Cancer Guide

On Cancer: Stomach Cancer Treatment Advances at Memorial Sloan Kettering

By Andrea Peirce, BA, Writer/Editor  |  Tuesday, June 24, 2014
Pictured: Vivian Strong Surgeon Vivian Strong

Significant progress has been made in the treatment of stomach (gastric) cancer over the past few years, with more people who have early-stage tumors surviving the disease than ever before. Many of these success stories are at Memorial Sloan Kettering, where we diagnose and treat more people with stomach cancer than any other cancer center in the United States.

Learn about this expertise in our newly updated stomach cancer guide, which describes how our effectiveness in treating the disease has been enhanced by the ability to identify subtle but important differences among various types of stomach cancer and to accurately stage your condition so that we can determine the best treatment approach for you.

Surgery is the most common method of treating stomach cancer, especially when it is in the early stages of development. For many of our patients in this situation, minimally invasive surgical techniques provide the best option since they tend to lead to relatively few complications, shorter recovery times, less need for pain relief, and reduced risk that the cancer will return compared with open surgeries.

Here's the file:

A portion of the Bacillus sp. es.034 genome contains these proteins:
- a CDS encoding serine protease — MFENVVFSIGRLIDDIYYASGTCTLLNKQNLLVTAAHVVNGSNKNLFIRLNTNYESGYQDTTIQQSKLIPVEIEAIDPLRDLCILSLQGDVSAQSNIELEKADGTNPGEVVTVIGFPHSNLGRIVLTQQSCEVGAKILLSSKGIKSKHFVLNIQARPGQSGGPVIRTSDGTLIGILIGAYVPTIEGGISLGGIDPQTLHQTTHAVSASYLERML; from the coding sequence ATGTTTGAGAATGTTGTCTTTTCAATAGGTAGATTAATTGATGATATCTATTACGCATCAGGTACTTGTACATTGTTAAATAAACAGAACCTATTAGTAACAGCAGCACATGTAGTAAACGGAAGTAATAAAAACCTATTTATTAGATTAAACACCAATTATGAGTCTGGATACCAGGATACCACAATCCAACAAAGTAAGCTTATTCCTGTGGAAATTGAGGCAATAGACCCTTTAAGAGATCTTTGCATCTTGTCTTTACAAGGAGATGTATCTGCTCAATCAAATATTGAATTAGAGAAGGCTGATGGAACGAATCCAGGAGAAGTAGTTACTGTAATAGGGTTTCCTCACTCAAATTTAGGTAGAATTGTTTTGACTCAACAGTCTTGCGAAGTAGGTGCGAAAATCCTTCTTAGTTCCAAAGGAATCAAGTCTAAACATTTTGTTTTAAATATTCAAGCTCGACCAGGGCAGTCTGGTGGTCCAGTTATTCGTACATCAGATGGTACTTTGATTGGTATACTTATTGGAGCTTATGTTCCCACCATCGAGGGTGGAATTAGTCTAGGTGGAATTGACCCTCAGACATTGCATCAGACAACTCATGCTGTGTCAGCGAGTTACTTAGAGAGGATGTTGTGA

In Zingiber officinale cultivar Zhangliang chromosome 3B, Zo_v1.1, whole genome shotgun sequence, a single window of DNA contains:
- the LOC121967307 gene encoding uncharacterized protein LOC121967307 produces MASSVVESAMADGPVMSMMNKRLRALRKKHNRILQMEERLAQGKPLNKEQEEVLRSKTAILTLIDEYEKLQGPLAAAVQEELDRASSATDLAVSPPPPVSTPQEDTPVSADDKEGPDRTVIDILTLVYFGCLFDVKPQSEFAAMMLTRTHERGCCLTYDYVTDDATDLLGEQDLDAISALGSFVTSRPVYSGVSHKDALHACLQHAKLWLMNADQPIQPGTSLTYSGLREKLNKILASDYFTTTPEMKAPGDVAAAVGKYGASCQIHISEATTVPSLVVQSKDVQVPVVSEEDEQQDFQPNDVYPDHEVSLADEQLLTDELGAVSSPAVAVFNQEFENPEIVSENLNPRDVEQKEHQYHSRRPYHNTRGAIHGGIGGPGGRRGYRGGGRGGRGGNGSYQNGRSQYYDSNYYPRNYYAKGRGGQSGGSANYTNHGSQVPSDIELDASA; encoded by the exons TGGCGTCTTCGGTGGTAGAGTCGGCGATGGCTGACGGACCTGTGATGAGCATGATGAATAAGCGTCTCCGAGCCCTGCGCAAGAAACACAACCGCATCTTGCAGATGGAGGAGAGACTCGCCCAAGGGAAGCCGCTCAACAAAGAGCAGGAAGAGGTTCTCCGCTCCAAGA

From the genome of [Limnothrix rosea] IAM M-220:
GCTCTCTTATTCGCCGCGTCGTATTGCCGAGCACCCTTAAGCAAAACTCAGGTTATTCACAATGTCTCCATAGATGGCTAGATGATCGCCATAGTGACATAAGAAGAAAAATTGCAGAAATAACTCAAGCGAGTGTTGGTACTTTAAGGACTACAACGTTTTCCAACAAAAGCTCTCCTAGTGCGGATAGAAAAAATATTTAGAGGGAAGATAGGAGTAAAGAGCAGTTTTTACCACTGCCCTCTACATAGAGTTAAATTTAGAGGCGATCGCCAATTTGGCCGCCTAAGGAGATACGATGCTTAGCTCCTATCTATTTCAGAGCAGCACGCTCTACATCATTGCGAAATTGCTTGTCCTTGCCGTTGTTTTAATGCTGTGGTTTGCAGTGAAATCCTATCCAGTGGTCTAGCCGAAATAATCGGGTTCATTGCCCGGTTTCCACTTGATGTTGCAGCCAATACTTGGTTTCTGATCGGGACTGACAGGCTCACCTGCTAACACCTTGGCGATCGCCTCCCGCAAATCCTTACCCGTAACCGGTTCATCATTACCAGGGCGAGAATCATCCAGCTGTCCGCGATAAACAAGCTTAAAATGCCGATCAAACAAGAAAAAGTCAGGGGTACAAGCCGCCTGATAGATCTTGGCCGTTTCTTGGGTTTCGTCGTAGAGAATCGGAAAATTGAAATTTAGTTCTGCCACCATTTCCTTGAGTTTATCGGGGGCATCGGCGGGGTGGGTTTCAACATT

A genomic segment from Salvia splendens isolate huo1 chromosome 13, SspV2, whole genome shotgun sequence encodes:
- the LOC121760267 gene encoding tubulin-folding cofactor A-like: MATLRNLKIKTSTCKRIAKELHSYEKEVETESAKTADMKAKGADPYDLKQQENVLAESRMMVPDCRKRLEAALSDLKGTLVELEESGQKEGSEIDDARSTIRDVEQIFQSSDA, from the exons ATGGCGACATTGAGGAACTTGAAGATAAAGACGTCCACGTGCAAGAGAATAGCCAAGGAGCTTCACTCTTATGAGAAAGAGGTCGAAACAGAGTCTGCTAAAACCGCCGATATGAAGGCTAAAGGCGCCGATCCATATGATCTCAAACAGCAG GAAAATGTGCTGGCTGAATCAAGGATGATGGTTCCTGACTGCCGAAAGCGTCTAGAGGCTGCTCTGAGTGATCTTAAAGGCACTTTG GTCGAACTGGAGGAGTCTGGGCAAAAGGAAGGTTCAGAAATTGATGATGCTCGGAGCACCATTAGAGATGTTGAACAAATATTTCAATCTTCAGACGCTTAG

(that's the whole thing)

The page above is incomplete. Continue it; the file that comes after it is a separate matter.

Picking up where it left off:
Our surgeons are global leaders in this arena, having performed more laparoscopic stomach procedures than any other cancer center in the country.

Individualized Care

Memorial Sloan Kettering’s multidisciplinary team of more than 20 doctors includes world-class specialists in gastroenterology, surgical oncology, medical oncology, interventional radiology, and radiation oncology who work closely together to diagnose and treat this illness.

The team meets weekly to discuss each patient and develop a personalized treatment plan. Having a variety of specialists involved in your care from the beginning ensures that you will receive the therapy or combination of therapies that is best for you.

In developing a treatment plan, we consider factors such as the location of the cancer, the depth to which it has invaded layers of the stomach or spread to nearby organs or tissues, previous treatments you may have received, and your personal priorities.

For people with more advanced tumors that have spread beyond the stomach lining, we may recommend chemotherapy, radiation therapy, or both to control symptoms and help you live longer. No matter what stage your cancer may be, our specially trained staff can also help you manage side effects of stomach cancer treatment , such as pain and nausea.

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